This is something we have dealt with for a long time. This is something many of you are sadly, very familiar with. Our loved one's inability to take care of themselves is a hallmark of this illness and we all know it well.
But what if it takes a turn for the worse?
What if, in an unexpected moment in time, their inability to care for themselves on a very critical level is revealed to you. What do you do then?
Well, this happened to Thomas. Rather, this happened to Thomas and I because it was me, who in my capacity to better understand the gravity of the situation, felt all the heartbreak, all the pain, all of the anger at this illness, all of everything you can feel when your loved one has crossed over to a dark place in the self-care area of their lives.
My beautiful boy, my innocent, young, 21 year old man-child and I found ourselves in a situation that I will go no further to describe out of a deep respect for Thomas and a fierce need to protect him--even from himself. What happened didn't register with him as any kind of big deal, it really didn't register at all, and because of that, I was left cast back a couple of years to a time when my dad was alive, suffering from dementia, and needing constant care for all of his needs. I put the following picture in this post because this embodies the moment when we do things for our loved ones out of pure love, the best of intentions, and with a need to keep them comfortable as they travel through this spirit-robbing disease. Be it schizophrenia or dementia, for me and Thomas last Tuesday, they were one in the same.
This picture is of my mom helping my dad brush his teeth. With nothing but the most amazing love and dedication borne of 46 years of marriage, my mom took care of my dad in every possible way and did it with her heart and soul.
Last Tuesday, alone with my boy, I found myself in a similar place as what is pictured here. A place where the world around melted away and all that mattered was love between a mom and her son.
Since that ill-fated Tuesday over a week ago, my heart has been broken, I have been left to wander the landscape, again laid barren by this horrific illness, and I have tried so hard to face reality. I find it interesting that with schizophrenia, the people who live with it, have trouble living in reality, yet here I am, not riddled with this illness, and I, too, cannot live in reality about what I've witnessed. I need so desperately right now to escape it all, to pretend it's not really happening and I need my young man to become the young man he was supposed to be before this illness interrupted his life and development.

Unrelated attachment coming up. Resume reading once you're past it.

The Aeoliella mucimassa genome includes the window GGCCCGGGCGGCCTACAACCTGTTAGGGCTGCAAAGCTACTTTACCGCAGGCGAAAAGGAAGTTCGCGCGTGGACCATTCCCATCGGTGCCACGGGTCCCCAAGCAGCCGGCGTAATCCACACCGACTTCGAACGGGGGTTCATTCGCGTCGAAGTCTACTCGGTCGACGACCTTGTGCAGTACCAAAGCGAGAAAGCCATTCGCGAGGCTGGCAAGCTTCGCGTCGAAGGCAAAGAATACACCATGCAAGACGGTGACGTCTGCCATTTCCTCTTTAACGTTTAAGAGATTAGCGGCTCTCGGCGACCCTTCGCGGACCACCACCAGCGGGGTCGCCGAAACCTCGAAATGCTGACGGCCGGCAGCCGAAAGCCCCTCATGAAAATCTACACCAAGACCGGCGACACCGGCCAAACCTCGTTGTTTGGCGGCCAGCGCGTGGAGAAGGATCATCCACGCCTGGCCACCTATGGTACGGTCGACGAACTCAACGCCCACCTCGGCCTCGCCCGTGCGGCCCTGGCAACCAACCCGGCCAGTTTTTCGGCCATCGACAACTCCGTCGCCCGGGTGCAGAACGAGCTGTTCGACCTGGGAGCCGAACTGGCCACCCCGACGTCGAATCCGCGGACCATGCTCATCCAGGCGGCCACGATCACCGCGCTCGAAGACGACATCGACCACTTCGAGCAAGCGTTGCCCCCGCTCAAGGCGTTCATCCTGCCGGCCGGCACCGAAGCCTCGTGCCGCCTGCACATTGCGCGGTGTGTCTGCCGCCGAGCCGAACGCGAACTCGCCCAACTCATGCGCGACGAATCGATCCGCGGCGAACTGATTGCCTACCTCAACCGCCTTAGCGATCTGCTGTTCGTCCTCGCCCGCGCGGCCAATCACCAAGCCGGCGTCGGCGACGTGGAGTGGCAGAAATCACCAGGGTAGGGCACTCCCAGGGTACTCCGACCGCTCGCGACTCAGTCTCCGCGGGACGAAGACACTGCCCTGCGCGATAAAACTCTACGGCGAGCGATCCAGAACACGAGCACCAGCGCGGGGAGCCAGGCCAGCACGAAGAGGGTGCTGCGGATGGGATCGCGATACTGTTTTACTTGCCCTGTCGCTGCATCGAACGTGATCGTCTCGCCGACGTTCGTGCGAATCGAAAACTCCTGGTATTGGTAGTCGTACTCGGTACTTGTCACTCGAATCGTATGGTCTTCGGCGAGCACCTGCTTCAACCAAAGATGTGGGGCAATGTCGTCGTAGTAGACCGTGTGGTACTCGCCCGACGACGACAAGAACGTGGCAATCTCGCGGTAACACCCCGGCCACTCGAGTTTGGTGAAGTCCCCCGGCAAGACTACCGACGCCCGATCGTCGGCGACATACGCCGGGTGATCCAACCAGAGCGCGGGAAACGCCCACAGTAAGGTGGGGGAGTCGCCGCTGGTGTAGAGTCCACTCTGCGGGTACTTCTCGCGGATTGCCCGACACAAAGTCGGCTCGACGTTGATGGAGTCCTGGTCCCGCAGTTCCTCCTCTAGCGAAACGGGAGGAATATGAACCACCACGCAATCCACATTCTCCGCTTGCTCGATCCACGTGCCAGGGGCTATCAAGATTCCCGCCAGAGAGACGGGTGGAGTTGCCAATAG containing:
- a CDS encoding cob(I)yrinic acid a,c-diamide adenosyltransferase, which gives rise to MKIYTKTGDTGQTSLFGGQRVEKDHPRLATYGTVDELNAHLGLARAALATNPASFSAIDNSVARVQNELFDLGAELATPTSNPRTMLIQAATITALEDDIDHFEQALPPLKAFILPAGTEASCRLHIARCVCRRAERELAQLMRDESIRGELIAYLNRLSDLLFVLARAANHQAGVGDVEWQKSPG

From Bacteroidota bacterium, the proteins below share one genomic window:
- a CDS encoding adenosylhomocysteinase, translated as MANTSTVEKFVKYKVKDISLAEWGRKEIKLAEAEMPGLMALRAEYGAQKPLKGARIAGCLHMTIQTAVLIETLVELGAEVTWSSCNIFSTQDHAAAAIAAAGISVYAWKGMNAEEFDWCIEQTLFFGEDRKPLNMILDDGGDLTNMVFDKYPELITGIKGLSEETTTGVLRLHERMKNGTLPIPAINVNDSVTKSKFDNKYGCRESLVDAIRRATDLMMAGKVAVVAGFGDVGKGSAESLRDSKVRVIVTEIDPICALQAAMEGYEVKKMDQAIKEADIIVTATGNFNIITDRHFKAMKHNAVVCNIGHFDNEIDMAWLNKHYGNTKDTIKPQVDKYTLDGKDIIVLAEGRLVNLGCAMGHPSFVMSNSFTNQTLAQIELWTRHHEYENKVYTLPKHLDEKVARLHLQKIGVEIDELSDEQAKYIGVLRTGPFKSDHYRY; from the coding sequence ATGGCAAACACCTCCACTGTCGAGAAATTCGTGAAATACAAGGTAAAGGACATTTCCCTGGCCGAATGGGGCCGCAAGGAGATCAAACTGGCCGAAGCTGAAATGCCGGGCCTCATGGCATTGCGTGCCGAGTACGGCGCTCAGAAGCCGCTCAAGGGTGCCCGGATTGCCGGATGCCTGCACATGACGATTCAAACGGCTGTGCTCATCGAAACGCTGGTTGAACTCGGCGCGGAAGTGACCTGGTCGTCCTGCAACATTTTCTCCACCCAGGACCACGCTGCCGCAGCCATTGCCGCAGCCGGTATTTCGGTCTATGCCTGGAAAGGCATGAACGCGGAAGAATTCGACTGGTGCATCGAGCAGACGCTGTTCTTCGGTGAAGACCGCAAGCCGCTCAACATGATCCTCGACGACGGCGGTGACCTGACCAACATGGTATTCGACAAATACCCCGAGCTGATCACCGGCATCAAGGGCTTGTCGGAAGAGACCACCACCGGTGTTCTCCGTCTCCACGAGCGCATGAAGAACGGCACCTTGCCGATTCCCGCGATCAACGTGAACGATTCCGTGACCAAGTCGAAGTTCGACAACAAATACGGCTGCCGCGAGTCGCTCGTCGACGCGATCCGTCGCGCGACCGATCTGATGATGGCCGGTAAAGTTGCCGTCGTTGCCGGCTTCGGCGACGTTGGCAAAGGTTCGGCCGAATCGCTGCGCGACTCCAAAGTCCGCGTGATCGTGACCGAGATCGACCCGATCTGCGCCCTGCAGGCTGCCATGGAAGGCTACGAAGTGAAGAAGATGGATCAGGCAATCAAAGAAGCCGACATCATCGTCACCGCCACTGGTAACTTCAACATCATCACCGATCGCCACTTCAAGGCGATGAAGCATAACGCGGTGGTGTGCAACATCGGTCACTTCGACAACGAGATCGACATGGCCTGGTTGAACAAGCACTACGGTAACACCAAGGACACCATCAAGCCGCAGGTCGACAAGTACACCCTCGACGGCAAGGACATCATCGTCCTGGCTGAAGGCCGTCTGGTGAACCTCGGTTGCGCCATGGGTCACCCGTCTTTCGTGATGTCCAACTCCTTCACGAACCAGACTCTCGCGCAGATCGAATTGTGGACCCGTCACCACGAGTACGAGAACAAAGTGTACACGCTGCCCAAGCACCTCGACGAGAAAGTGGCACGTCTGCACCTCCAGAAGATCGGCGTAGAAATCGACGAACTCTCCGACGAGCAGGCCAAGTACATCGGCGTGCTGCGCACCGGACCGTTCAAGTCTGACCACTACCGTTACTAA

Then yesterday, in my own personal pursuit of finding my own good mental health, I was reading a book on trauma and its effects on the body (The Body Keeps Score: Brain, Mind and Body In The Healing of Trauma by Bessel van der Kolk, M.D.) Throughout the part that I read, they used schizophrenia as a reference point for portions of the book and the author referenced Emil Kraepelin and his initial diagnosis and name for schizophrenia as "dementia praecox".
(From Wikipedia) "The primary disturbance in dementia praecox is a disruption in cognitive or mental functioning in attention, memory, and goal-directed behaviour. Kraepelin viewed dementia praecox as a progressively deteriorating disease from which no one recovered. However, by 1913, and more explicitly by 1920, Kraepelin admitted that while there may be a residual cognitive defect in most cases, the prognosis was not as uniformly dire as he had stated in the 1890s. Still, he regarded it as a specific disease concept that implied incurable, inexplicable madness."
There it was, in black and white.
The very word that had plagued me since my incident with Thomas over a week ago. Since that day, I have had only one reference point for what had happened and that was the months I spent helping my mom take care of my dad who had dementia. Then, in my reading yesterday, there it was, an early 1900's reference to an early understanding of schizophrenia. Kraepelin saw it as a dementia and my experience with Thomas was exactly that.
Here is the thing, though. I never ever thought this day would come. I hadn't even imagined it in my head. I've tried so hard to hold onto hope that things will get better but slowly, Thomas is slipping through my fingers into some form of dementia all his own. I'm at a complete loss for what to do. I am frozen there, in the minutes after the incident, when I was trying to make sense of something that didn't, and couldn't, make sense (as is often the case with both dementia and schizophrenia). I am frozen here in my grief. I am frozen here in the understanding that Thomas doesn't understand the gravity of the situation and I am deeply grieving yet another loss of a piece of my boy.
So, to the healthcare providers who think that schizophrenia ends when the person with it is free of delusions and hallucinations, I implore you, please, there is so much more than that. There is no "cure" and don't be lulled into thinking that if the hallucinations and delusions are gone that you have successfully treated your client. There is much more, incredibly much more still to be done to help your client. My boy has very low-level hallucinations and as far as I know, he has no delusions, but I can promise you that he is far from healthy. Now, free of the positive symptoms, he is fighting yet another battle, a battle for his cognitive abilities, for his ability to see the world realistically, for so many things that you just don't know about because you're too busy celebrating the conquering of the positive symptoms.
Our story changes now, that of Thomas and I, we have crossed a threshold into a new dimension where reclaiming my boy's spirit is a daily battle and a battle that never seems to end.